Dickinson has made the decision to move classes online for the rest of the semester. The campus is not open to visitors until further notice.
Dickinson faculty members and administrators continue to be go-to sources for major media outlets, from The New York Times and The Wall Street Journal to NBC News and NPR. This winter, their research made headlines in major journals, and their expertise was cited in a variety of trade publications.
Associate Professor of Psychology Suman Ambwani was the keynote speaker at the Center for Eating Disorders at Sheppard Pratt’s annual conference in Baltimore. In advance of that, the center published a Q&A with her titled “When Pseudoscience Becomes Trendy.”
Professor of Earth Sciences Ben Edwards explained the different ice formations—from icecaps, ice shelfs and ice sheets to icebergs, ice fields and ice mélange—for a story published in Live Science.
Associate Professor of Music Lila Ellen Gray was interviewed about her book, Fado Resounding, on WARA radio in February.
Professor of Psychology Marie Helweg-Larsen’s latest opinion piece, “A Danish Word the World Needs to Combat Stress: Pyt,” was published in The Conversation. Pyt was voted the most popular word by Danes. Its closest English translation is “Don’t worry about it.”
Associate Professor of Physics & Astronomy David Jackson, Associate Professor of Physics & Astronomy Brett Pearson, Natalie Ferris ’18, Ruthie Strauss ’18 and Hongyi Li ’19 had a second paper, “Measurements of Slit-Width Effects in Young’s Double-Slit Experiment for a Partially-Coherent Source,” published in a new open-access journal called OSA Continuum. In addition, Jackson published “The Mysterious Spinning Cylinder—Rigid-Body Motion That Is Full of Surprises” with a different set of Dickinson students (Julia Huddy ’19, Adam Baldoni ’19 and William Boyes ’19), which was featured on the cover of the American Journal of Physics.
Research by Associate Professor of Psychology Sharon Kingston, in collaboration with the Columbia University School of Nursing and Mailman School of Public Health, was featured in key consumer and trade media, including Crain’s Health Pulse, Healthline and Medical Xpress. Their study on undiagnosed asthma in adolescents was published in the Journal of Urban Health.
Jeff McCausland, retired U.S. Army colonel, visiting professor of international security studies and former member of the National Security Council, published an op-ed, “Trump’s Reported Desire to Leave NATO Is a Belated Christmas Present for Putin,” on NBCnews.com.
Part-time Associate Professor of Religion Ted Merwin’s op-ed, “What Hanukkah’s Portrayal in Pop Culture Means to American Jews,” was published in The Conversation and carried by the Associated Press.
Assistant Professor of Political Science David O’Connell and his new research on Instagram use by members of Congress were referenced on the NPR Politics podcast. O’Connell’s research, “#Selfie: Instagram and the United States Congress,” was published in Social Media + Society.
The Chronicle of Higher Education published an essay by Professor of Creative Writing and Writer-in-Residence Susan Perabo. In it, she recalls the support she received from students—past and present—while promoting her latest novel. An excerpt was published in the spring issue of Dickinson Magazine, and you can read the complete essay here.
Professor of History Matthew Pinsker was quoted in the Illinois Times story “Lincoln: Boss or Compromiser?” He and several of his student researchers were interviewed by The Sentinel for the Dickinson and Slavery project. ABC27 also broadcast a story on the project.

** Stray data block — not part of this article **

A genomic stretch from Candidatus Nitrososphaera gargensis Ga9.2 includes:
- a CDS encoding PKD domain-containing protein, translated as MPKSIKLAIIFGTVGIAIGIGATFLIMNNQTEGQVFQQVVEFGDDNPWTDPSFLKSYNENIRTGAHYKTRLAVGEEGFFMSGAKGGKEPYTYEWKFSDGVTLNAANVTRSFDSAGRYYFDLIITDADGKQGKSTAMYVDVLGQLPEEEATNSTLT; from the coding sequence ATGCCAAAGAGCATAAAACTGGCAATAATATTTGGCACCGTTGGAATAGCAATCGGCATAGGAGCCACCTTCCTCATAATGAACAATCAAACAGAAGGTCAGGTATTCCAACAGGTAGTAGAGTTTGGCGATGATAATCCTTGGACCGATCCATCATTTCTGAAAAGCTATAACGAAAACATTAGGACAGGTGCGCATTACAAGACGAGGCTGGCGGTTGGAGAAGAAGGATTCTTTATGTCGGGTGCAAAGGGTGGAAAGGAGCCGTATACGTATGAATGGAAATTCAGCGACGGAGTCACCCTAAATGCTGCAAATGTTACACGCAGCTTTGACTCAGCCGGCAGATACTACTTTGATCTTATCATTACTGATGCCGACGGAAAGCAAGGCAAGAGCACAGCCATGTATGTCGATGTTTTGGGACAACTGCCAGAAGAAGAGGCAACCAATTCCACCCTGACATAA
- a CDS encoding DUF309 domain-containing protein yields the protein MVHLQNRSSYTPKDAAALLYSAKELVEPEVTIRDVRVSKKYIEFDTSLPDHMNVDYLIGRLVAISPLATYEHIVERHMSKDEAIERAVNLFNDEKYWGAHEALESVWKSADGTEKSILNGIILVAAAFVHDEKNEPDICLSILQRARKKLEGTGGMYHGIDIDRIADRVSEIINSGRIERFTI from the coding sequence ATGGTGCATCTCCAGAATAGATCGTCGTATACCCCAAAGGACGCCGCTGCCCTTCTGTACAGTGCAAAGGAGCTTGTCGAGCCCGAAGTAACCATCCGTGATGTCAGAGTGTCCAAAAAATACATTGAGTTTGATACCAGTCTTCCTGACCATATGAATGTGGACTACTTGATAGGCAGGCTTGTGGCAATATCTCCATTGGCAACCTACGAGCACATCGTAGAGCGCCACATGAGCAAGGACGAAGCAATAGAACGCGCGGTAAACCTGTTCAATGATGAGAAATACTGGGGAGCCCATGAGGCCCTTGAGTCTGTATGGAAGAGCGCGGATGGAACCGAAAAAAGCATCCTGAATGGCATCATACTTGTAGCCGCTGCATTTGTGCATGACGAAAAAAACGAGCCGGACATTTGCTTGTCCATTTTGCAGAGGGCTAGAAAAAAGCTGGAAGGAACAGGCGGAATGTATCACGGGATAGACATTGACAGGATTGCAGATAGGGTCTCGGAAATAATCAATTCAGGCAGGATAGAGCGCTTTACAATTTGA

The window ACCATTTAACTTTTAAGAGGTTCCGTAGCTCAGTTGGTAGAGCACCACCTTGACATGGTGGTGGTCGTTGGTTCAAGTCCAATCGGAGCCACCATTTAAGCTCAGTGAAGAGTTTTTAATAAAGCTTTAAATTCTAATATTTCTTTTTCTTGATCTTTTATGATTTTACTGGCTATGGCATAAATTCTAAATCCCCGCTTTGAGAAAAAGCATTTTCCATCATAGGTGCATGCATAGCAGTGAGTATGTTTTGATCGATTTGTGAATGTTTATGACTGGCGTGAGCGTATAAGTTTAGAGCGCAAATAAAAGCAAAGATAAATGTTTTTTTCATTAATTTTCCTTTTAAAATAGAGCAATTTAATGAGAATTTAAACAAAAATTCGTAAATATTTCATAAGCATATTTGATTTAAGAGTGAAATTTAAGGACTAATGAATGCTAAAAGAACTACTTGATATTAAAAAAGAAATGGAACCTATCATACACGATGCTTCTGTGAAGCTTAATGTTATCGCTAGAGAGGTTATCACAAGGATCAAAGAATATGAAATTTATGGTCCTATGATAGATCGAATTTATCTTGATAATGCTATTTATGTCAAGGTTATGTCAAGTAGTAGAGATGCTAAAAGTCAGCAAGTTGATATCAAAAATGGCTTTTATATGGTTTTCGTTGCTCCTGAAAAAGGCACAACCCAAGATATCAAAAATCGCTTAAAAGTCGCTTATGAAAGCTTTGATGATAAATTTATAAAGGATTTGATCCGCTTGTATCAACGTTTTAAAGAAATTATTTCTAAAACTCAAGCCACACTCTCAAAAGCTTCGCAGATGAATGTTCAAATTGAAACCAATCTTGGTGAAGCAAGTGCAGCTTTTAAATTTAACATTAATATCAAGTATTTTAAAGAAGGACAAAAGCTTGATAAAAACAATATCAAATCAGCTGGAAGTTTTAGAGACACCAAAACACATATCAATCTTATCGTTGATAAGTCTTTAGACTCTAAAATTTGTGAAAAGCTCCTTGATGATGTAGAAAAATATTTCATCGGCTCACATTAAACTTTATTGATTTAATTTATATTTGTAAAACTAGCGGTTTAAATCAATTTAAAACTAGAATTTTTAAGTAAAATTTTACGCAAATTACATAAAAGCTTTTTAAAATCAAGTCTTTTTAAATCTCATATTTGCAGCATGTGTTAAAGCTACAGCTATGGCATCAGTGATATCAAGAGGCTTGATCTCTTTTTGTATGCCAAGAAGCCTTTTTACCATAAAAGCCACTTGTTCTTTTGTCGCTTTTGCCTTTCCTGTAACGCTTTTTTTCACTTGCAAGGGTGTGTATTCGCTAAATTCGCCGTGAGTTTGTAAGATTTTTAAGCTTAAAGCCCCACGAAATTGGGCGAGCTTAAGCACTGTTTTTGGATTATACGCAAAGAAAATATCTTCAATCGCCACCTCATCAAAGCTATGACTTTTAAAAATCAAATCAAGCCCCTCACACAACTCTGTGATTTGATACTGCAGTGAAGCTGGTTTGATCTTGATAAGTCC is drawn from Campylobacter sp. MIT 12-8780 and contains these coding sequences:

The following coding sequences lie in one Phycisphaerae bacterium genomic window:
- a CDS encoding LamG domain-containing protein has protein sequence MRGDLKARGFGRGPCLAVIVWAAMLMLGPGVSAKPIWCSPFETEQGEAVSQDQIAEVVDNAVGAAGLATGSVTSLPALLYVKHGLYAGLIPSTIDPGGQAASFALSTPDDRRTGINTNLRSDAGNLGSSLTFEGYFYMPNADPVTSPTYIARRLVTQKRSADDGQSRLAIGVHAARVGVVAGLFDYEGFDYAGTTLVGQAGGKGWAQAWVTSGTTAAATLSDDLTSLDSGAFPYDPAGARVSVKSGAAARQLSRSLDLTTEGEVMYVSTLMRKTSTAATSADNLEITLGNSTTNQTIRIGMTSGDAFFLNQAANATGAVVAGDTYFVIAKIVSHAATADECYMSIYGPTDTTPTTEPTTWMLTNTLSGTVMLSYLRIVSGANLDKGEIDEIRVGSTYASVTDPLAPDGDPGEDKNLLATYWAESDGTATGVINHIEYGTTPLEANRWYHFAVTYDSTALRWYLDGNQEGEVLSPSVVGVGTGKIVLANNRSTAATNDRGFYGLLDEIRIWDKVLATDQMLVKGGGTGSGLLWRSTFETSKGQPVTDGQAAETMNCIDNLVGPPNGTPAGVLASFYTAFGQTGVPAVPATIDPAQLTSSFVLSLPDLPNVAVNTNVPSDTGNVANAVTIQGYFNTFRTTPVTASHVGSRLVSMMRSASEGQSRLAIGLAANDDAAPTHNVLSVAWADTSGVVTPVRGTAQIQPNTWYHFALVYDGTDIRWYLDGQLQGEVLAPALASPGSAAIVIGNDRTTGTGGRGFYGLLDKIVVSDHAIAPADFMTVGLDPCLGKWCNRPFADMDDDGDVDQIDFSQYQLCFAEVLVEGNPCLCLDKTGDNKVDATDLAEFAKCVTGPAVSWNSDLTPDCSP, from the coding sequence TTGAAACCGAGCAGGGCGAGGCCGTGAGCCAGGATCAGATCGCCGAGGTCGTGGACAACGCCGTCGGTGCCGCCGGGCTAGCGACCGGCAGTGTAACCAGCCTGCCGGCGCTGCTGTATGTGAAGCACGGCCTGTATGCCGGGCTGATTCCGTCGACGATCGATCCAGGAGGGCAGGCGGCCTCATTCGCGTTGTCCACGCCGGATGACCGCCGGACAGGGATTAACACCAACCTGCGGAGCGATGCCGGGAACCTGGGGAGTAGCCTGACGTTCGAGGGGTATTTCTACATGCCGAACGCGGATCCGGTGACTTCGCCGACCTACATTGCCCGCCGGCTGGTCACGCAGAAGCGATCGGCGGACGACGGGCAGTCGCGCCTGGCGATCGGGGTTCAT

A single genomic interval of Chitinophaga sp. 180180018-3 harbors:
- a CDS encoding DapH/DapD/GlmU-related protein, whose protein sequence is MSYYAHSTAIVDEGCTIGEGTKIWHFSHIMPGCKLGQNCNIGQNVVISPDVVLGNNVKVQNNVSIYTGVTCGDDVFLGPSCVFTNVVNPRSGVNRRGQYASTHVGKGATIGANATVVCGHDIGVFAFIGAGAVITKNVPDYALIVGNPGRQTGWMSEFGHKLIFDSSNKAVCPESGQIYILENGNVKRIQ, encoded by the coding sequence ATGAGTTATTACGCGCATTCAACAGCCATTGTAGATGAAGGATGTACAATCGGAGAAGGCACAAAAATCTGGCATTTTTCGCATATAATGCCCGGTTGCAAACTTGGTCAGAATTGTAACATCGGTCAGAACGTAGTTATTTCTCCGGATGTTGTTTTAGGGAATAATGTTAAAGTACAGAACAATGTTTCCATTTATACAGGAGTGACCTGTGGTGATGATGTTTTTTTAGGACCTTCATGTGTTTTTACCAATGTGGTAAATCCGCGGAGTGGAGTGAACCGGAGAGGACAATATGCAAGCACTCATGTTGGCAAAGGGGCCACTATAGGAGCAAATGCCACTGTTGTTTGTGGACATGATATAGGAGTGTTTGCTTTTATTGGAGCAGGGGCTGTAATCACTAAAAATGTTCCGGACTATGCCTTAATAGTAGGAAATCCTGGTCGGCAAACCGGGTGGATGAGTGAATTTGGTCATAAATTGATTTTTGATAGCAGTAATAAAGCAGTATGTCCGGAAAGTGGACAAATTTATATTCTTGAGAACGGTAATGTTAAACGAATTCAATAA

Following the death of President George H.W. Bush, Professor of History Karl Qualls provided expert commentary on Bush’s handling of relations with the Soviet Union and his response to the fall of the Gorbachev regime for History.com.
Jorge R. G. Sagastume, associate professor of Spanish & Portuguese, published “Isaías Lerner: diferentes metodologías en la crítica literaria cervantina” in Literatura: teoría, historia, crítica, University of Bogota Press. Additionally, the literary online journal Tuerto Rey (Buenos Aires) published nine poems from his cycle titled El abuelo (The Grandfather).
Associate Professor of Philosophy Crispin Sartwell’s op-ed “What’s Worse Than Facebook?” was published in The Wall Street Journal. Sartwell also was quoted extensively in The Christian Science Monitor story “In #MeToo Age, Can We Love the Art but Deplore the Artist?” He also published “The Oscars and the Illusion of Perfect Representation” in The New York Times and “Bend Into the Mountain,” a piece about Friedrich Nietzsche, in The Times Literary Supplement.
Associate Professor of American Studies Cotten Seiler was quoted in a New York Times opinion piece on Green Books. The Pittsburgh Post-Gazette republished Seiler’s widely read op-ed, “ ‘Traveling While Black’ Guidebooks May Be Out of Print, but Still Resonate Today,” which was originally published in The Conversation. Seiler also was a live guest on WITF’s Smart Talk discussing the guidebooks in advance of the Oscars.
Samantha Brandauer ’95, associate provost and executive director of the Center for Global Study & Engagement, who has studied the gender gap in study-abroad participation, was
quoted in The Atlantic’s story “Why Aren’t More Men Studying Abroad?”
Vice President for Enrollment and Dean of Admissions Cathy McDonald Davenport ’87’s article “Transferring From One College to Another—Successfully” was published in Collegiate Parent magazine. Cathy also was interviewed by The Wall Street Journal for “Colleges Mine Data on Their Applicants,” a report on demonstrated interest in the admissions process.
Deans Damon Yarnell and Tara Vasold Fischer ’02 wrote about the important links between choosing a major and pursuing authentic interests for Collegiate Parent magazine.
Published May 10, 2019